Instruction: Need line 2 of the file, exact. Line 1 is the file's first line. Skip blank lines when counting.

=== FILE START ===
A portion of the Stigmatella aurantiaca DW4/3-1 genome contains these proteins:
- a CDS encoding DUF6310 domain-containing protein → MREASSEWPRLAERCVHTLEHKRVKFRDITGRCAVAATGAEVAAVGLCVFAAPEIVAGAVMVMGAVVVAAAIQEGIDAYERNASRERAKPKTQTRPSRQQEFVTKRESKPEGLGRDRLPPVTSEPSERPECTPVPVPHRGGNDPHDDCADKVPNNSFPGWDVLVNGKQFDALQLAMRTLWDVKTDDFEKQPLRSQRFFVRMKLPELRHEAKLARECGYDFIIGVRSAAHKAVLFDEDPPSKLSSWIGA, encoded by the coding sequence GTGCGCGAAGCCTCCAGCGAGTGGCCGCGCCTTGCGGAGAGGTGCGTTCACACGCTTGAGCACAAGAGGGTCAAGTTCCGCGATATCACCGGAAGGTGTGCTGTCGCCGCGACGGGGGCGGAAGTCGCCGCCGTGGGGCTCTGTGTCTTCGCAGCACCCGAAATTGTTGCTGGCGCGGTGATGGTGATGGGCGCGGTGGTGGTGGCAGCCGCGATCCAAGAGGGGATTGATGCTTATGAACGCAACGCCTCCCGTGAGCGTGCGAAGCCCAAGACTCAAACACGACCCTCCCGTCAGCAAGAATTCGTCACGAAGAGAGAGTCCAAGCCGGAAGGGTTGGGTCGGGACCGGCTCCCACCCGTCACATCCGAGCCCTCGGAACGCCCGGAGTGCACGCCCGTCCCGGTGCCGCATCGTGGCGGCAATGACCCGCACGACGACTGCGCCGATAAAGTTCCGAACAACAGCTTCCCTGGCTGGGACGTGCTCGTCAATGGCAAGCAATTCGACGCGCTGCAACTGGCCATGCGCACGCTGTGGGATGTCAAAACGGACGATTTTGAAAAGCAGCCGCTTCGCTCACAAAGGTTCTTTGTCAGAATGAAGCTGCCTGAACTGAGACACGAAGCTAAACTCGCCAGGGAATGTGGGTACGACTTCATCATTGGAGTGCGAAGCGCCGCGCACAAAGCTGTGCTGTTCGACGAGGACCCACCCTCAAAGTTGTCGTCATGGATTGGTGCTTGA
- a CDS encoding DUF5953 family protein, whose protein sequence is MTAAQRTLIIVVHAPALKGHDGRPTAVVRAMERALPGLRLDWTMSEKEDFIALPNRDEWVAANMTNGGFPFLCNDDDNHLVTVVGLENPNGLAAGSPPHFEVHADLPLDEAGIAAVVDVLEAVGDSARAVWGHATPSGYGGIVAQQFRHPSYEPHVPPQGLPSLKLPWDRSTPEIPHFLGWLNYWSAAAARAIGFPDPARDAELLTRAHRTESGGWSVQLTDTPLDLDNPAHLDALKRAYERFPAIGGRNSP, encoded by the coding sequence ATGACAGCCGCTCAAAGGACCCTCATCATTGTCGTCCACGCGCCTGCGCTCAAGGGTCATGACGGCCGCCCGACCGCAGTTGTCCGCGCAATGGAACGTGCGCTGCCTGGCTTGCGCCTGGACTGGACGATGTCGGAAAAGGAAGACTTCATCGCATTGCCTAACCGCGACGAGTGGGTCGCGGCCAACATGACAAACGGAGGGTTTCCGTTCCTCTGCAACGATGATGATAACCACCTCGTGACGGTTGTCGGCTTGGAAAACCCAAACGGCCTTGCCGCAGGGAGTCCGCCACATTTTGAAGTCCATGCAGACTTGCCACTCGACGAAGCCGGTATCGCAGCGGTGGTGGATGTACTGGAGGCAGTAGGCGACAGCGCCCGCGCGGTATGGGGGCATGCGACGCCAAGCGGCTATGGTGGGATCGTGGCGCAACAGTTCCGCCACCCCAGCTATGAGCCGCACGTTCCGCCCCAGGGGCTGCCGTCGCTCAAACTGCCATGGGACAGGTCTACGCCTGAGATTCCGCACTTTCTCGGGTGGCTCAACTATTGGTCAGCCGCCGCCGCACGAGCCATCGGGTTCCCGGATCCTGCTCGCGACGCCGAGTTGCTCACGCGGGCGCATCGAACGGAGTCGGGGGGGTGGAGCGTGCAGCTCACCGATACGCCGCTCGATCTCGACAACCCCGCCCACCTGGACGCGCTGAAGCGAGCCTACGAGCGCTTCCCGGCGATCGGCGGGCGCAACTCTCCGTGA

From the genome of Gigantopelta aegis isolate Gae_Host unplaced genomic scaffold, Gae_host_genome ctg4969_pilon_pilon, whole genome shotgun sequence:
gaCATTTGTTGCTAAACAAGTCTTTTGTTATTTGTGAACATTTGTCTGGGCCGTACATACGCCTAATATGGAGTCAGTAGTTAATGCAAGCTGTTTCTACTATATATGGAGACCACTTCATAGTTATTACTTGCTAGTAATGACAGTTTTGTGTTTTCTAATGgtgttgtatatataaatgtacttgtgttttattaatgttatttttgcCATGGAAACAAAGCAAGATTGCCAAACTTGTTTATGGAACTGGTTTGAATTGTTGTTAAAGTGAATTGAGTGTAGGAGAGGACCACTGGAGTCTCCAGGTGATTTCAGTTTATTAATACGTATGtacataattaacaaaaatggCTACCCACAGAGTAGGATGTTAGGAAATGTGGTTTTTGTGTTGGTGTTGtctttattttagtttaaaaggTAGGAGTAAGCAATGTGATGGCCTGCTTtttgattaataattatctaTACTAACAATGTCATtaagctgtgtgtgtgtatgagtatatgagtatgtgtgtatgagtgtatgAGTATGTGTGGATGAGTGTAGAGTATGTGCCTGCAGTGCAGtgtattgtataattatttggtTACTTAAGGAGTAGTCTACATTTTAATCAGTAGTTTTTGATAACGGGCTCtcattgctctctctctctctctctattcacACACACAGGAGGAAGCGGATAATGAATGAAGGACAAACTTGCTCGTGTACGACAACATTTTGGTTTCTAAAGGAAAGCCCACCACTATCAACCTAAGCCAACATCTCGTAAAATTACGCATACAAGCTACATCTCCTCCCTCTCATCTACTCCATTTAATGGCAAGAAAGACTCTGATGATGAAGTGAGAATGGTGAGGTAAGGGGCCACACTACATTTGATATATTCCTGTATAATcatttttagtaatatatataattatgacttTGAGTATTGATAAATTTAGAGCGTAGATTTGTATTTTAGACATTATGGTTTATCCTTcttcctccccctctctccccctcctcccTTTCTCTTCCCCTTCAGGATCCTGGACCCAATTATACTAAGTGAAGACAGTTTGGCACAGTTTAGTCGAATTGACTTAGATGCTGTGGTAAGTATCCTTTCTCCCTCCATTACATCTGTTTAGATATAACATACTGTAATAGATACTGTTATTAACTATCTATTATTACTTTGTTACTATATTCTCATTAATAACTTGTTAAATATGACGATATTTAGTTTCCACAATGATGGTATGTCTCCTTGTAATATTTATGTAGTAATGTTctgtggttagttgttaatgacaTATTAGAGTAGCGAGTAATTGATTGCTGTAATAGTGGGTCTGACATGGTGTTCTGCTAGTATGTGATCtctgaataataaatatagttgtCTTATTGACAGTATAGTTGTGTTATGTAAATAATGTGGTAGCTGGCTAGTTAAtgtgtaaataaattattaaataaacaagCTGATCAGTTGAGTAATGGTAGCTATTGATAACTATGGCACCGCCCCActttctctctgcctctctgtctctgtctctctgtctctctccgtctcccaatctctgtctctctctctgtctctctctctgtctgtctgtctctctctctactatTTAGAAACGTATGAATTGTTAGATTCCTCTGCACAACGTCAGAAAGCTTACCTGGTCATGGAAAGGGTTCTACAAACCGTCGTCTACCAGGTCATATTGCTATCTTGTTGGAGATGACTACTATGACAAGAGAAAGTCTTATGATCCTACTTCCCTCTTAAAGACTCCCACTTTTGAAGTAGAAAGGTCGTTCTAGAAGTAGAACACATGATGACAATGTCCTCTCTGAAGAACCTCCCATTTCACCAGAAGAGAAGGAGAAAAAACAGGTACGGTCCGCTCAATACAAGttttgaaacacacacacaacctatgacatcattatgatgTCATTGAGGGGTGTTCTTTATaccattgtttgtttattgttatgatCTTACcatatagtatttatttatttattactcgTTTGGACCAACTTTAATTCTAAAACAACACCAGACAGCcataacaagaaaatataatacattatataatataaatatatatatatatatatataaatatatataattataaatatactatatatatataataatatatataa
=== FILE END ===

- a CDS encoding DUF6310 domain-containing protein → MREASSEWPRLAERCVHTLEHKRVKFRDITGRCAVAATGAEVAAVGLCVFAAPEIVAGAVMVMGAVVVAAAIQEGIDAYERNASRERAKPKTQTRPSRQQEFVTKRESKPEGLGRDRLPPVTSEPSERPECTPVPVPHRGGNDPHDDCADKVPNNSFPGWDVLVNGKQFDALQLAMRTLWDVKTDDFEKQPLRSQRFFVRMKLPELRHEAKLARECGYDFIIGVRSAAHKAVLFDEDPPSKLSSWIGA, encoded by the coding sequence GTGCGCGAAGCCTCCAGCGAGTGGCCGCGCCTTGCGGAGAGGTGCGTTCACACGCTTGAGCACAAGAGGGTCAAGTTCCGCGATATCACCGGAAGGTGTGCTGTCGCCGCGACGGGGGCGGAAGTCGCCGCCGTGGGGCTCTGTGTCTTCGCAGCACCCGAAATTGTTGCTGGCGCGGTGATGGTGATGGGCGCGGTGGTGGTGGCAGCCGCGATCCAAGAGGGGATTGATGCTTATGAACGCAACGCCTCCCGTGAGCGTGCGAAGCCCAAGACTCAAACACGACCCTCCCGTCAGCAAGAATTCGTCACGAAGAGAGAGTCCAAGCCGGAAGGGTTGGGTCGGGACCGGCTCCCACCCGTCACATCCGAGCCCTCGGAACGCCCGGAGTGCACGCCCGTCCCGGTGCCGCATCGTGGCGGCAATGACCCGCACGACGACTGCGCCGATAAAGTTCCGAACAACAGCTTCCCTGGCTGGGACGTGCTCGTCAATGGCAAGCAATTCGACGCGCTGCAACTGGCCATGCGCACGCTGTGGGATGTCAAAACGGACGATTTTGAAAAGCAGCCGCTTCGCTCACAAAGGTTCTTTGTCAGAATGAAGCTGCCTGAACTGAGACACGAAGCTAAACTCGCCAGGGAATGTGGGTACGACTTCATCATTGGAGTGCGAAGCGCCGCGCACAAAGCTGTGCTGTTCGACGAGGACCCACCCTCAAAGTTGTCGTCATGGATTGGTGCTTGA